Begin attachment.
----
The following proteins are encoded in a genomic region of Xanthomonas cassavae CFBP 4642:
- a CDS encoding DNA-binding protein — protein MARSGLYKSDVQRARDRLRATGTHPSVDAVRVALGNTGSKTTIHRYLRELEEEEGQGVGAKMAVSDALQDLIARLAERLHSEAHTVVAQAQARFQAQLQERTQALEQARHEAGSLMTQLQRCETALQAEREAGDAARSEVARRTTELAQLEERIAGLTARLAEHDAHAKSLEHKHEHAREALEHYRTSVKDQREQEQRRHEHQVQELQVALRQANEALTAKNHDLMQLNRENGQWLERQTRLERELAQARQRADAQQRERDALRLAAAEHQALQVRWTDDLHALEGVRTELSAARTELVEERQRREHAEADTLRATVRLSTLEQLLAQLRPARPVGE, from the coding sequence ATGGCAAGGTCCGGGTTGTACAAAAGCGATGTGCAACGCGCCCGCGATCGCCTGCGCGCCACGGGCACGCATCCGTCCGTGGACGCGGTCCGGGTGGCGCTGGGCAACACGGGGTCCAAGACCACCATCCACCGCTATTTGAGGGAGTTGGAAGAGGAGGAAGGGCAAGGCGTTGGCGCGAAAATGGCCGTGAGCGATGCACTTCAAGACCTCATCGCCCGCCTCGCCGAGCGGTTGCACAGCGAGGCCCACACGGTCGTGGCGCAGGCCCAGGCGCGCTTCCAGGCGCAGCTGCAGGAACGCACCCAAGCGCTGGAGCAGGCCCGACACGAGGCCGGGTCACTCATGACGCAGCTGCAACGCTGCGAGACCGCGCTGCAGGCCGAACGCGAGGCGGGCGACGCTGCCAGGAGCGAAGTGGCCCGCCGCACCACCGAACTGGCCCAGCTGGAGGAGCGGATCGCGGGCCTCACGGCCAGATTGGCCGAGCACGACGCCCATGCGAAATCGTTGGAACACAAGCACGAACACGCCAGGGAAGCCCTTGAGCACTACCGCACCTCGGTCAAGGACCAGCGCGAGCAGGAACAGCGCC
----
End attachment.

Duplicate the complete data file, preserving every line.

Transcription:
The following proteins are encoded in a genomic region of Xanthomonas cassavae CFBP 4642:
- a CDS encoding DNA-binding protein — protein MARSGLYKSDVQRARDRLRATGTHPSVDAVRVALGNTGSKTTIHRYLRELEEEEGQGVGAKMAVSDALQDLIARLAERLHSEAHTVVAQAQARFQAQLQERTQALEQARHEAGSLMTQLQRCETALQAEREAGDAARSEVARRTTELAQLEERIAGLTARLAEHDAHAKSLEHKHEHAREALEHYRTSVKDQREQEQRRHEHQVQELQVALRQANEALTAKNHDLMQLNRENGQWLERQTRLERELAQARQRADAQQRERDALRLAAAEHQALQVRWTDDLHALEGVRTELSAARTELVEERQRREHAEADTLRATVRLSTLEQLLAQLRPARPVGE, from the coding sequence ATGGCAAGGTCCGGGTTGTACAAAAGCGATGTGCAACGCGCCCGCGATCGCCTGCGCGCCACGGGCACGCATCCGTCCGTGGACGCGGTCCGGGTGGCGCTGGGCAACACGGGGTCCAAGACCACCATCCACCGCTATTTGAGGGAGTTGGAAGAGGAGGAAGGGCAAGGCGTTGGCGCGAAAATGGCCGTGAGCGATGCACTTCAAGACCTCATCGCCCGCCTCGCCGAGCGGTTGCACAGCGAGGCCCACACGGTCGTGGCGCAGGCCCAGGCGCGCTTCCAGGCGCAGCTGCAGGAACGCACCCAAGCGCTGGAGCAGGCCCGACACGAGGCCGGGTCACTCATGACGCAGCTGCAACGCTGCGAGACCGCGCTGCAGGCCGAACGCGAGGCGGGCGACGCTGCCAGGAGCGAAGTGGCCCGCCGCACCACCGAACTGGCCCAGCTGGAGGAGCGGATCGCGGGCCTCACGGCCAGATTGGCCGAGCACGACGCCCATGCGAAATCGTTGGAACACAAGCACGAACACGCCAGGGAAGCCCTTGAGCACTACCGCACCTCGGTCAAGGACCAGCGCGAGCAGGAACAGCGCC